Easy to Use Parental Dashboard
The dashboard is the parental control’s activity hub. It’s where you can see what your children are up to, what websites they visit, flags that are activated, and the amount of time each of your children is spending on their phones or computer.
A great dashboard has a nice flow. It allows you to easily find all the data you need. The best dashboards will use charts and graphs to not only make it visually pleasing but easy to understand as well. I liked how Qustodio designed its dashboard, it made it very easy to see all the important information with a quick glance. Check it out for yourself with the 30-day free trial.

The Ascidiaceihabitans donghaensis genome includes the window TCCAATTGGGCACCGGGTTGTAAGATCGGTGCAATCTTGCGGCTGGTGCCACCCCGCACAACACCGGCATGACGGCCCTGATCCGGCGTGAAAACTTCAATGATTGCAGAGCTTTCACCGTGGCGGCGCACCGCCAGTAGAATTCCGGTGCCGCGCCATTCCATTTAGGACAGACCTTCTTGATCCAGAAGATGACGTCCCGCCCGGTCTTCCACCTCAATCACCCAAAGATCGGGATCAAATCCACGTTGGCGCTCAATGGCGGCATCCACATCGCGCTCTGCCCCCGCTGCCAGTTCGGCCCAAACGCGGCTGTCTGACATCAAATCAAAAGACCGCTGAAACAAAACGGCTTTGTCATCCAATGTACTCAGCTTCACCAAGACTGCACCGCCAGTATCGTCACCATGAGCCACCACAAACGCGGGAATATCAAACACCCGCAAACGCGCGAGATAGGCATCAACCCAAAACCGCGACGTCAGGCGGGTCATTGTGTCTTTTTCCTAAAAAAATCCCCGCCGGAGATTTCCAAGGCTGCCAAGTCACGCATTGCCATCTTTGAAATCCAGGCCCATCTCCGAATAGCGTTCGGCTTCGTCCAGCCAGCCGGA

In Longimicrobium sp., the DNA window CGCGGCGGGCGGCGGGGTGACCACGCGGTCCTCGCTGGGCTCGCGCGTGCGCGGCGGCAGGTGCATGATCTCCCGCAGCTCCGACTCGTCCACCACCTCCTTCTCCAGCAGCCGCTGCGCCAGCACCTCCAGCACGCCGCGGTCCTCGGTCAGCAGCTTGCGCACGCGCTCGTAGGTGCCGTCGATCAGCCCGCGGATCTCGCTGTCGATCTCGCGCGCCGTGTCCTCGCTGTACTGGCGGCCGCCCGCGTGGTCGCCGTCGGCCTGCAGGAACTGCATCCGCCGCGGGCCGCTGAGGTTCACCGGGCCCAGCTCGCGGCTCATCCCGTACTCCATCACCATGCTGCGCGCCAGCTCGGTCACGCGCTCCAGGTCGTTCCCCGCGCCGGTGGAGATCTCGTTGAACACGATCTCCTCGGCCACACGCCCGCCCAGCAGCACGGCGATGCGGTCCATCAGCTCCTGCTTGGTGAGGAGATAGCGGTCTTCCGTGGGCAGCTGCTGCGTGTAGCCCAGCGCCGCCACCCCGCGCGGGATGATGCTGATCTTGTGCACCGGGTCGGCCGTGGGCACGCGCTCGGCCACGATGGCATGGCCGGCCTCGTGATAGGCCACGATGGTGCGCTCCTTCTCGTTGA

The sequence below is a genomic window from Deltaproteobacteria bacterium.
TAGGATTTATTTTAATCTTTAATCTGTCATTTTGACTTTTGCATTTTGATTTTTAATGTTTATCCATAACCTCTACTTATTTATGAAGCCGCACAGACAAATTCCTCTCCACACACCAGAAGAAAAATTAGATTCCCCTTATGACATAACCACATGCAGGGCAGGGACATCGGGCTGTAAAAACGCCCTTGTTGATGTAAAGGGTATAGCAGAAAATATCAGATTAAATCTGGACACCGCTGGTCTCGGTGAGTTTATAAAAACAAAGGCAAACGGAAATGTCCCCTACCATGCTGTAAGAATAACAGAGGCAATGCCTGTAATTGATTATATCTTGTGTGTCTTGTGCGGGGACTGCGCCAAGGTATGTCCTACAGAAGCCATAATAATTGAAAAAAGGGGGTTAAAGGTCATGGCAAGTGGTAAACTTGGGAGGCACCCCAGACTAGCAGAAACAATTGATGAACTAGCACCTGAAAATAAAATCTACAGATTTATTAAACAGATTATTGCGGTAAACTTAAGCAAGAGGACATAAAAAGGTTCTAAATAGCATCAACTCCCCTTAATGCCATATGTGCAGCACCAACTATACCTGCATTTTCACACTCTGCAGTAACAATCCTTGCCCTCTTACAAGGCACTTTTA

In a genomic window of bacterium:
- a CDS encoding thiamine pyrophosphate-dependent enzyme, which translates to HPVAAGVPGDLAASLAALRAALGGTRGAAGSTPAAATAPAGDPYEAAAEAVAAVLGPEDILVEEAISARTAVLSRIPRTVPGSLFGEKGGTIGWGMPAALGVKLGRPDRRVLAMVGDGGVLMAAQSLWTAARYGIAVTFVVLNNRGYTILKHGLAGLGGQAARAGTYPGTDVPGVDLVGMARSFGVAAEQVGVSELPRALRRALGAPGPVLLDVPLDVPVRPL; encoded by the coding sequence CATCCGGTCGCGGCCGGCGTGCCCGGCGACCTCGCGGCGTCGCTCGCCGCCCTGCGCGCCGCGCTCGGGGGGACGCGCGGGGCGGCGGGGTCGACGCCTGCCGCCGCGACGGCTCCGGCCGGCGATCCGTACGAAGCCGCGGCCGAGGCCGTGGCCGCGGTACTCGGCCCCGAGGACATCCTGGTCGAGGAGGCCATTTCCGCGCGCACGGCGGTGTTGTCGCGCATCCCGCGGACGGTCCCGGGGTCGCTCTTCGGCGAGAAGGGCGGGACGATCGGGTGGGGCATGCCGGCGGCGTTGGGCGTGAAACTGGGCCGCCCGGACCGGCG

An hour or two can be an eternity when it comes to child safety online. Whether it’s chatting with unsavory characters or trying to visit websites that should be off-limits, as a parent I want alerts sent to my mobile phone in real-time. Waiting until the evening to login to your account and check the dashboard shouldn’t be an option.
Another advantage that you get with real-time alerts are updates when the kids request access to an app or website. The option to instantly grant or refuse their request will remove a lot of stress and uncertainty from their day.
Excellent Customer Support
A responsive customer support staff is incredibly important. Whether you have questions regarding setting up the parental control app on your phone or your kids or you’re not sure why there’s no data being added to your dashboard, getting answers quickly is important.